New Boeing rocket preps U.S. for future manned missions

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Boeing

News that Boeing is designing a new high-powered rocket project called the Space Launch System is supercharging the interest of some investors and other bystanders in the future of America’s space program.

CNET reports today that the rocket will help to carry larger payloads on deep space missions such as future lunar landings, and even missions to Mars.

The Space Launch System is said to have 9 million pounds of thrust. For contrast, the Falcon 9 Full Thrust system designed by Elon Musk’s SpaceX is estimated to have around 2,100,000 pounds in stage II.

Now, as it seems that NASA is gearing up for crewed missions to various parts of our solar system, the last U.S. trip to the moon or any other orbiting moon or planet was almost a half century ago.

“When NASA sends the first woman and the next man to the moon,” writes Claire Reilly, “Those astronauts won’t just be the first humans to land on the lunar surface since the Apollo 17 mission in 1972, they’ll also be riding atop the biggest and most powerful rocket in NASA’s history…The SLS will stand taller than the Statue of Liberty when it’s ready to take off from the launchpad.”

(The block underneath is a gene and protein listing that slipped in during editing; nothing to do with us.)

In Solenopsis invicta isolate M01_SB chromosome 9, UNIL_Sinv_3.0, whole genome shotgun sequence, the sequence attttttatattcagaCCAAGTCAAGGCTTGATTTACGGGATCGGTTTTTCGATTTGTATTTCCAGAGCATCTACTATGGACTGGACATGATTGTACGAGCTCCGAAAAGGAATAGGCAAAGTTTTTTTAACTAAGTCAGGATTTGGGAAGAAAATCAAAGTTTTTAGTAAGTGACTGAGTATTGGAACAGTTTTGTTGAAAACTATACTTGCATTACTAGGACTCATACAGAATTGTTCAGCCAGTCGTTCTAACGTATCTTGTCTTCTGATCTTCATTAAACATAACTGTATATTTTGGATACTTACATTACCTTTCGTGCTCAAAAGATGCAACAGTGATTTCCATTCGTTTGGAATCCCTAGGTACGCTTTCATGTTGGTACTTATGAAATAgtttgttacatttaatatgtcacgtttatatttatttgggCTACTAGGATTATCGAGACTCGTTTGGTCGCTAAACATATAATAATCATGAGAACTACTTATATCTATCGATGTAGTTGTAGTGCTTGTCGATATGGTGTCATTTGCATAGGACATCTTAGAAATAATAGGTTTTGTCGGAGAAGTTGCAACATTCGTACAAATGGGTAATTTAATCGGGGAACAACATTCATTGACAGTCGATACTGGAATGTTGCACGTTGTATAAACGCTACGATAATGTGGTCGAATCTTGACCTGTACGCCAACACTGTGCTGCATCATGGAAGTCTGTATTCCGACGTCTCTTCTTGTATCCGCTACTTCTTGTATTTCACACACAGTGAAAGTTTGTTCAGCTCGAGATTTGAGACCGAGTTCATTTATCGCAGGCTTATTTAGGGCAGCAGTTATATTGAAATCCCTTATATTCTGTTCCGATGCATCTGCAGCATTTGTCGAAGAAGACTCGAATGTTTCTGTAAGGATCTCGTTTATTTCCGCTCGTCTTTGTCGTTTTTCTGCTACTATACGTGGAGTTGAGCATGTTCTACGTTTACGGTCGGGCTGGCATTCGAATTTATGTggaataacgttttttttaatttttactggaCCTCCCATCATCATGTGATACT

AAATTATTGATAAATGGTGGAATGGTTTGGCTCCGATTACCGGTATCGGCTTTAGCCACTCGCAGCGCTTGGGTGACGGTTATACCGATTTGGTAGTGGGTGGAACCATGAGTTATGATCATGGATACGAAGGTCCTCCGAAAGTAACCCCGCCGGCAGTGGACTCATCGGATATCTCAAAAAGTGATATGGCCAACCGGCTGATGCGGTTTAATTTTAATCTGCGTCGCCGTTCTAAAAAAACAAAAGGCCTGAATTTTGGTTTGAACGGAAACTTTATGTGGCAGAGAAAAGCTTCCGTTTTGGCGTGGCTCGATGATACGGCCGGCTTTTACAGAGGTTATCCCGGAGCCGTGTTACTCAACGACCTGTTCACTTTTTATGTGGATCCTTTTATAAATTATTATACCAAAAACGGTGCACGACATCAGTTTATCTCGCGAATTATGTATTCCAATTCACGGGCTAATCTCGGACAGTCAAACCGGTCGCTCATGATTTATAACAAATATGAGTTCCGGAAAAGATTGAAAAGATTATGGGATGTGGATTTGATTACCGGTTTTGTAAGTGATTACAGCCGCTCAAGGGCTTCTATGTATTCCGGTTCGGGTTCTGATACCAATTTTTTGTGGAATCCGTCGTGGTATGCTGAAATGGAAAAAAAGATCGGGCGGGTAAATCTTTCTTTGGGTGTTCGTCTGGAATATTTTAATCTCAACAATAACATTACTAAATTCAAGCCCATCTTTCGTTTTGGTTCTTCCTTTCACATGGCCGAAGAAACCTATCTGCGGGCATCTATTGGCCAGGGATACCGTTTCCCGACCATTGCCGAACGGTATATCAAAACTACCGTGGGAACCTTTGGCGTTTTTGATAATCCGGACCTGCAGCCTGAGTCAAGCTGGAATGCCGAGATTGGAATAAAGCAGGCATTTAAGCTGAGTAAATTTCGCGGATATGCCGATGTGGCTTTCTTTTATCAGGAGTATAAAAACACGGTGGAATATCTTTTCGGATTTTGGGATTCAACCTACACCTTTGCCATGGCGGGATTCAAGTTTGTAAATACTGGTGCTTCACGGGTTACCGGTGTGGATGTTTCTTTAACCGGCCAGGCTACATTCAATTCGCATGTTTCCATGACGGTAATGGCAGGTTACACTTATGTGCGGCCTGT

‘When’ is the operative question.

With so much space expiration being done by so many countries around the world, why has it taken so long to renew the interest in a crewed flight to land on the moon?

Take China.

“The China National Space Agency (CNSA) is arguably the fastest-rising space agency in the world,” writes Matthew Williams at Interesting Engineering. “Concurrent with China’s “economic miracle”, the Chinese space program has grown considerably in the past two decades and has been mounting increasingly advanced and ambitious missions accordingly.”

However, what we find in Williams’ long chronicling of China’s past space work, human lunar exploration is not part of the equation. It seems that with the rapid sophistication of robotics, lunar rovers have taken the place of human moon landings for the last several decades. Landing a human on the moon involves much greater liability, and it remains to be seen when any country will have the appetite for that kind of risk. But when they do, Boeing’s design will be grand.

 

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